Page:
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Looking Back: October 7

100 Years Ago in the Forward

As 25-year-old Bronx resident Flora Kirsch was walking her 3-year-old son, Aaron, to the store, 35-year-old Jacob Spielman accosted her and began yelling at her. As she walked away, Spielman drew a revolver and began running toward her. Bystanders screamed for her to take cover, but her frightened boy was grabbing her skirt and she couldn’t run. As Spielman got close, he shot Kirsch. She collapsed while hugging her child. A huge crowd gathered, and Spielman began to run away but was caught by a woman who yelled for people to catch the assailant. Seeing the hundreds of people surrounding him, and a pair of policemen that was approaching, Spielman shot himself in the mouth. It turned out that Spielman and Kirsch have known each other since childhood. Spielman had tried to convince the woman to leave her husband and run away with him, but she refused. For this he attacked her. Both are currently in critical condition.

75 Years Ago in the Forward

The Nazis have officially banned Jews from teaching law and economics in Germany. According to German Justice Minister Hans Frank, Jewish professors and teachers of these subjects will be summarily fired, and books that Jews have written on these topics will be pulled from library and bookstore shelves. According to Frank, since Jews are no longer considered to be German, German law should have nothing to do with Jews, nor should they comment on it. In addition, a law banning Jews from owning pharmacies went into effect recently, and more than 150 pharmacies in Berlin were transferred to Aryan owners.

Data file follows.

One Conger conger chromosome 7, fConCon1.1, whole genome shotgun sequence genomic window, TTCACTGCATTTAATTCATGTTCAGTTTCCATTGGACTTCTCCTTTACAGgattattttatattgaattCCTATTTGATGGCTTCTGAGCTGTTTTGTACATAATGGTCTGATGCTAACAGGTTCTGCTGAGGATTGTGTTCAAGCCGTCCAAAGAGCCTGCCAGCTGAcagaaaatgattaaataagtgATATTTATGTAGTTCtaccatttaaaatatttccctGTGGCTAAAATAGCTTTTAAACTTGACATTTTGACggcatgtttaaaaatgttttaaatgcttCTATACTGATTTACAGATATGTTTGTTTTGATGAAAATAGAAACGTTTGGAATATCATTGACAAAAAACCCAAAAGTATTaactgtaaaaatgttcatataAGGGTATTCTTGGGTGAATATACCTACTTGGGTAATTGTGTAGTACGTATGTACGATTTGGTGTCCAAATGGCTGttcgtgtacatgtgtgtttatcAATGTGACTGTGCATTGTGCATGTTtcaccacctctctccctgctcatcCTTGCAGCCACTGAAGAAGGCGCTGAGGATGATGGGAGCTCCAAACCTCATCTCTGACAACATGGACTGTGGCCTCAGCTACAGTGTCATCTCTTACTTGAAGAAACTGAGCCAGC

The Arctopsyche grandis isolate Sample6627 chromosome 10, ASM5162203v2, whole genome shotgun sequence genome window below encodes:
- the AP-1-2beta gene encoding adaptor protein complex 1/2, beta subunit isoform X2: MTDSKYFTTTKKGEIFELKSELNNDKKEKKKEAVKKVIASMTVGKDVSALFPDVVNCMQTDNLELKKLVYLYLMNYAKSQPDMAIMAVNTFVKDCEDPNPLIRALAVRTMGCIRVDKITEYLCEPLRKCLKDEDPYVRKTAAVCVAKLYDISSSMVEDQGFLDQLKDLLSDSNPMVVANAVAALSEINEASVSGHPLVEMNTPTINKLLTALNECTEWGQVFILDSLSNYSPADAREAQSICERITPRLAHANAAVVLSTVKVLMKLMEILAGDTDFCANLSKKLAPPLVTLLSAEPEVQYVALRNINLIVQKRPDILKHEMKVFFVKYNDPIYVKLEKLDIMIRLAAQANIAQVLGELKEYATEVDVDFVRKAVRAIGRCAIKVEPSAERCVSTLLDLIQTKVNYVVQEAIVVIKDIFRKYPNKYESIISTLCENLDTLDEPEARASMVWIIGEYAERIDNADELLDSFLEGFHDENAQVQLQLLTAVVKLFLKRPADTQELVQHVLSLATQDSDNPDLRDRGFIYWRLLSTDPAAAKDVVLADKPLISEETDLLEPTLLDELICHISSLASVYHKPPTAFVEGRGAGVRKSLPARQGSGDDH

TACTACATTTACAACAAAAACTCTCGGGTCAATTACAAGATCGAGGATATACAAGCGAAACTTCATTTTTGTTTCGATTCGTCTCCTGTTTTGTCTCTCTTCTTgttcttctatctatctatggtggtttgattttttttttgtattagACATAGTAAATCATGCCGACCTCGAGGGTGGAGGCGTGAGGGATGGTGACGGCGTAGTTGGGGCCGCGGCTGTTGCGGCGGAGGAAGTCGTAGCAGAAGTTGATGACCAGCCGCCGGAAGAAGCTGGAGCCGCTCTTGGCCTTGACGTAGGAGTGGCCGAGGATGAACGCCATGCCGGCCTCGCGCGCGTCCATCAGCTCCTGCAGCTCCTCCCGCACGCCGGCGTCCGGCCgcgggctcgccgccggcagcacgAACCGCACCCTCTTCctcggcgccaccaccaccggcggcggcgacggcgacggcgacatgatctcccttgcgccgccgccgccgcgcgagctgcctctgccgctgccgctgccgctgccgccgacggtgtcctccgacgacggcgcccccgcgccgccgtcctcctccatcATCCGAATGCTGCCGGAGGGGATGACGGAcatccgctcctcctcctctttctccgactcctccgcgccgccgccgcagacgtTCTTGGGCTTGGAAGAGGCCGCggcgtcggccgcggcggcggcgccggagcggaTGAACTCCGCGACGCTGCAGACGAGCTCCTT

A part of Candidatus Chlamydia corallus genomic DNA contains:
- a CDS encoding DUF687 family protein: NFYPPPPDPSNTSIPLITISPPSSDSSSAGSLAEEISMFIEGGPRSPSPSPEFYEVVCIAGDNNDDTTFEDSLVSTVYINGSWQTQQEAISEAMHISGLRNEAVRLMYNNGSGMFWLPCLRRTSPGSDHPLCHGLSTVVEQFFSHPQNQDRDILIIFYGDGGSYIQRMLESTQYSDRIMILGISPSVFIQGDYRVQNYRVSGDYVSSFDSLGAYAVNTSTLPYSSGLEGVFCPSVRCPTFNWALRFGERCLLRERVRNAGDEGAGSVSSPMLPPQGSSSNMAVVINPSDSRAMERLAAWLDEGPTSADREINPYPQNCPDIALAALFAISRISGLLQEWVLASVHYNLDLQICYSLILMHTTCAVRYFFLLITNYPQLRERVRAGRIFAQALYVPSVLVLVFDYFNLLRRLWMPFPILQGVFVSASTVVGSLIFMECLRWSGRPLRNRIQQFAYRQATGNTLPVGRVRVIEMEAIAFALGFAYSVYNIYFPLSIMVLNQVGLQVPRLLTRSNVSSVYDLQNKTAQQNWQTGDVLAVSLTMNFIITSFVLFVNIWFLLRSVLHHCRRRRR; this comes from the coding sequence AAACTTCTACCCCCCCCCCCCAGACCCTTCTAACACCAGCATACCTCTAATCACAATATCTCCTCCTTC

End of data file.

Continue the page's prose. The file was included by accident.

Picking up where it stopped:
50 Years Ago in the Forward

Famed Russian poet Yevgeny Yevtushenko, best known in the West for his poem “Babi Yar,” in which he attacks Soviet anti-Semitism, has come under attack by the Soviet magazine Komsomolskaya Pravda for what the magazine called “deviating from the communist line.” Considering Yevtushenko’s popularity among a wide array of Soviet citizens, this is an unusual development. According to the Soviet report, a group of young poets criticized Yevtushenko for bringing up issues that had been already dealt with in the USSR, the implication being that there is, in fact, no anti-Semitism there. The poets complained that Yevtushenko “shows sympathy for Jewish victims of the Nazis, but shows none for the other victims.” They continued, “There is no doubt that Yevtushenko’s poem, ‘Babi Yar,’ should be considered to be a serious mistake by the poet.”


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